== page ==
We saw some kids playing a brand new game that had been on the app store for only about two hours, and they picked it up pretty quickly. And oh, by the way, they're also learning math.
"It's great to see that not only are they having fun with it, but it's changing their attitudes about math," said Gabriel Adauto, a Motion Math co-founder.
Adauto's company Motion Math is now on its third app for the iPad. He and co-founder Jacob Klein see the iPad as a natural fit for the classroom.
"This is amazing hardware for learning, especially younger kids. Younger kids, before touch screens, the mouse and the keyboard really got in the way, now very young kids can have a very interactive experience with complex computers," said Klein.
Though hundreds of school districts already have some classrooms with one iPad per student, Motion Math says there had never been an experiment done to show whether an educational iPad app actually helps kids learn. So they commissioned a professor to put one of their apps to the test.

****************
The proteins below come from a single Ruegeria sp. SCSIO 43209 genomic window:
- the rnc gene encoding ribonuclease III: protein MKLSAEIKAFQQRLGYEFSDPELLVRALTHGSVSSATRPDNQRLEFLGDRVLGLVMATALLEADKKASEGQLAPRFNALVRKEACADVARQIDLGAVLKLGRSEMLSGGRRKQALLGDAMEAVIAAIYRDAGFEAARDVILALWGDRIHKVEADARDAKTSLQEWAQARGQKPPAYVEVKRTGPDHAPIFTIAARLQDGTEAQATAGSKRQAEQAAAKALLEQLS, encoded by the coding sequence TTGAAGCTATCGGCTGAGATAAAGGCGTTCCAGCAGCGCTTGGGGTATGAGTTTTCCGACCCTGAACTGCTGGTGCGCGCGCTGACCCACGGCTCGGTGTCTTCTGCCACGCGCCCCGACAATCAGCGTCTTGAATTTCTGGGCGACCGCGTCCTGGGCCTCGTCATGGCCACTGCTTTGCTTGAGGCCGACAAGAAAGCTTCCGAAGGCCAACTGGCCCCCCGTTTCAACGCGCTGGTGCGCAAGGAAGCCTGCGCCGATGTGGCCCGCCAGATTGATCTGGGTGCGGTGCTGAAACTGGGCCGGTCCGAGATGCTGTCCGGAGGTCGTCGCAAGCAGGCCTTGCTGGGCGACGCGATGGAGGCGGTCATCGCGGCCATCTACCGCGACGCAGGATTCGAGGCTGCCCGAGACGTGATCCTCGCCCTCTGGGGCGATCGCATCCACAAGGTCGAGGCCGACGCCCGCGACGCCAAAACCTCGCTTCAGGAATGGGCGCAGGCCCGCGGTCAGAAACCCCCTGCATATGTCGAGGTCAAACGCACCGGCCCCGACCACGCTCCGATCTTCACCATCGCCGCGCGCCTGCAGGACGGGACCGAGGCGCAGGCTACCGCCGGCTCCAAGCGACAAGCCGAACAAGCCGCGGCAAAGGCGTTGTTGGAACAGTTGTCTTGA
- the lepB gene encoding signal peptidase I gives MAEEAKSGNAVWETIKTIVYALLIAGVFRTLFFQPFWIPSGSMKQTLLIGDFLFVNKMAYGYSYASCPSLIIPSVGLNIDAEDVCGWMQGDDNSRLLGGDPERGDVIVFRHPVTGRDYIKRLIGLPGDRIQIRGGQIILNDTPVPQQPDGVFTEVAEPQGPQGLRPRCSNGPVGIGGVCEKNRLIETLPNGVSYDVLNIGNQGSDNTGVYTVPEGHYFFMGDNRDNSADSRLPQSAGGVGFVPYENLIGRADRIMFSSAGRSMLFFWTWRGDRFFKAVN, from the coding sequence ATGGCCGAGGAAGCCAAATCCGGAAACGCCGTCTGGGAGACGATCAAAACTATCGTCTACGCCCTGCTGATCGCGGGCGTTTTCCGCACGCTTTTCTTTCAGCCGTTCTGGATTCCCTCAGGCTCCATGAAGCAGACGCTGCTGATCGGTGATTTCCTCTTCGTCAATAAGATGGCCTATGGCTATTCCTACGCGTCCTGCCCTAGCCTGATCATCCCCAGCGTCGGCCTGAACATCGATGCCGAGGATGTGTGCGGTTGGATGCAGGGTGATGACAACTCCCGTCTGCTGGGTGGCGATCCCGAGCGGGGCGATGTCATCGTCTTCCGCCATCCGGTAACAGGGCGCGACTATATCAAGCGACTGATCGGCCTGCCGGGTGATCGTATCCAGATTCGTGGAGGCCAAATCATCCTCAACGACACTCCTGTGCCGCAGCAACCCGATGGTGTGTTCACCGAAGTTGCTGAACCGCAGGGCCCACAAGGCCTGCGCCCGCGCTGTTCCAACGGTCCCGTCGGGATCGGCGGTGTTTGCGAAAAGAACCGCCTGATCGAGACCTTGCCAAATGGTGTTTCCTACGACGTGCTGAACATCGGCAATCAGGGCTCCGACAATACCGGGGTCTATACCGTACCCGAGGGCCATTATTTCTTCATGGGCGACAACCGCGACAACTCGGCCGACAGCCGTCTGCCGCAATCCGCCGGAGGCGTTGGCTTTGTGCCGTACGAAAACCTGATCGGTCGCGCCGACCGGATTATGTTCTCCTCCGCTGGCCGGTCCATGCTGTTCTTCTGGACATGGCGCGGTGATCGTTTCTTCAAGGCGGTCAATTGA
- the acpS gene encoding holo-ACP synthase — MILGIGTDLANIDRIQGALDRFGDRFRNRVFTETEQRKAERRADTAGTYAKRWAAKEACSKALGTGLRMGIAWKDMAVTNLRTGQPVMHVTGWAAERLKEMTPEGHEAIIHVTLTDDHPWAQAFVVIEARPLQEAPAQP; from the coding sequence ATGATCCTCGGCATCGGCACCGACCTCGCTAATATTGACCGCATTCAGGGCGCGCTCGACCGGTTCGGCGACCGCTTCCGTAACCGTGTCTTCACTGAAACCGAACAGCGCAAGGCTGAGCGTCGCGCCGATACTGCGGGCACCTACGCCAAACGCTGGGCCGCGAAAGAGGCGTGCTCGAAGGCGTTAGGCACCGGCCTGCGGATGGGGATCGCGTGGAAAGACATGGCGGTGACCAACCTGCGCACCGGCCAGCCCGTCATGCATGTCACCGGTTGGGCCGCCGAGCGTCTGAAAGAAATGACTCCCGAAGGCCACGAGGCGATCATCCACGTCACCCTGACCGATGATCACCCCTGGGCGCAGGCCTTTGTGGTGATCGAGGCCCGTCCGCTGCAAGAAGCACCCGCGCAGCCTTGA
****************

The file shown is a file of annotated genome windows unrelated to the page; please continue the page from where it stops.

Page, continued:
"I actually was, myself, quite a skeptic of the use of games in education," said USC professor Michelle Riconscente.
Riconscente did a controlled study of kids playing a Motion Math app designed to teach fractions.
"In just five days, an hour and 40 minutes of game play, we saw 15 percent increases on the test scores and those tests were based on standardized test items, the kind that students take for the California standards tests," said Riconscente.
Riconscente said this study was just a start in assessing how the iPad is best used in schools. Klein said his answer is simple, show kids math is cool.
"I think that's a great way for games to teach, is to bring that fun, that excitement around what math can do," said Klein.